2020: the good news


Thank you for supporting SOS this year.

Here are our favourite good news stories from 2020.

Habitat restoration

As some of OIC’s restoration staff live on-site all year round, they were able to continue working during Sumatra’s COVID19 lockdowns, planting 132,856 seedlings and restoring over 228 hectares of land.

A couple of weeks ago, we had a beautiful illustration of the positive impacts of this work, as Rio (Restoration Manager) captured video of some wild orangutans eating fruit from trees planted at the Cinta Raja restoration site. You can watch the video here.

Urgent appeals

Indonesia’s national parks were closed at the beginning of the pandemic to protect people and orangutans from COVID19, leaving hundreds of families without an income. In the first phase of our appeal to help the guides and their families, we raised funds to buy emergency food parcels for 558 families in Bukit Lawang, Ketambe and Tangkahan. Since October, we have been raising funds to start a Forest Friendly Livelihoods project to give people longer term support.

The three Human Orangutan Conflict Response Unit teams have been hard at work throughout Sumatra’s lockdowns. They have rescued 22 orangutans this year – some were able to be released immediately into safe forest, while others were confiscated from the pet trade and need to be rehabilitated before their eventual release. We launched an appeal in March 2020 to raise funds to help the South Aceh team buy a new truck, and we have so far raised over £16,000.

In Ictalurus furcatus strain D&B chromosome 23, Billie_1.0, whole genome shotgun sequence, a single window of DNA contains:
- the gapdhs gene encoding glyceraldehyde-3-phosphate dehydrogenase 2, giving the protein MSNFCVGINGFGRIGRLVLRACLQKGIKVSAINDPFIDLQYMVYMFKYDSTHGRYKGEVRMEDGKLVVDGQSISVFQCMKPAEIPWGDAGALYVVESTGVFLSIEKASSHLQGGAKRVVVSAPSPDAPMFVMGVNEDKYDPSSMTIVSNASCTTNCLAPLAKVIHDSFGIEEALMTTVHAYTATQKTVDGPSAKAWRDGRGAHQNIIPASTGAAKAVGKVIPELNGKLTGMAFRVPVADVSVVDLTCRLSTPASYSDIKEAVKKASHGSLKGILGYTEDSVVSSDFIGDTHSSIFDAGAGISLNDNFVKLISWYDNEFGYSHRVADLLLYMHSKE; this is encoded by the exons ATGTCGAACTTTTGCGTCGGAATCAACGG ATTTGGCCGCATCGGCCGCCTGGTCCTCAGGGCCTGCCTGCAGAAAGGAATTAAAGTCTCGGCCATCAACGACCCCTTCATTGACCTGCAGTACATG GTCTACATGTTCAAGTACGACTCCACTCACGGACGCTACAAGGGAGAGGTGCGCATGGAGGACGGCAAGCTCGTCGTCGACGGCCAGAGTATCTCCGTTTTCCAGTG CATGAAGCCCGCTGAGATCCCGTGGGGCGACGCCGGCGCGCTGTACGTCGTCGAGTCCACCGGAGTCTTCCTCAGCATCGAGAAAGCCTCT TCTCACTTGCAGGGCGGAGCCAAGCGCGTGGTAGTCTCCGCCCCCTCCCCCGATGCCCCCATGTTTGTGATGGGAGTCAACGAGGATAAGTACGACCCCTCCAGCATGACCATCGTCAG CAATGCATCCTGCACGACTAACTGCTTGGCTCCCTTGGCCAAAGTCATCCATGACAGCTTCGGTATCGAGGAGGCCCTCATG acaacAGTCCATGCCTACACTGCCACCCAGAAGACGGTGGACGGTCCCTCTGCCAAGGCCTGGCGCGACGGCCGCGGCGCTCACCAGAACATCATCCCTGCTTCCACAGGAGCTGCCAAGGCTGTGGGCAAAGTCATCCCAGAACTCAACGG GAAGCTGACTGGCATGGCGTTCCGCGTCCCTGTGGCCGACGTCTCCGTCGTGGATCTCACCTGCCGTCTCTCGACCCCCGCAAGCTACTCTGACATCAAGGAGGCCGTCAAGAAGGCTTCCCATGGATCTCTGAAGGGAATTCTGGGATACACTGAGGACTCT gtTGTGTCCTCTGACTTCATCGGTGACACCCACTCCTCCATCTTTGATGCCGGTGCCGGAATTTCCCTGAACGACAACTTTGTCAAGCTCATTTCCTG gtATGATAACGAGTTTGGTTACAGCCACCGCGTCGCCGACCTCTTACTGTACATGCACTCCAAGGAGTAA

Working with people

Despite several months of virtual lessons during COVID19 lockdown, the students at Leuser Nature School have still been able to participate in lots of nature-based activities this year. Each Friday, they have Jumat Bersih (Clean Friday), where they take part in work to improve the health of their environment. One recent Jumat Bersih activity was planting citronella around the pathways leading to the school, as a natural mosquito deterrent.

The school extension is also making great progress, thanks to support from both corporate and individual donors. The new classrooms are nearly complete and will enable many more students to enrol at Leuser Nature School next academic year.

Without local community involvement, forest restoration is unlikely to have long-term success, so every restoration project run by our partners involves local people. This year, OIC have extended their women’s planting groups initiative, with groups now active at Bukit Mas, Cinta Raja III and Singkil restoration sites. Nature For Change has run a successful Green Camp for young people living around Gunung Leuser National Park, and continues to work with people living in the buffer zone around the park to help them diversify and improve their income from sustainable sources.

 

2020: the good news

Zac Mills

An adult sumatran orangutan

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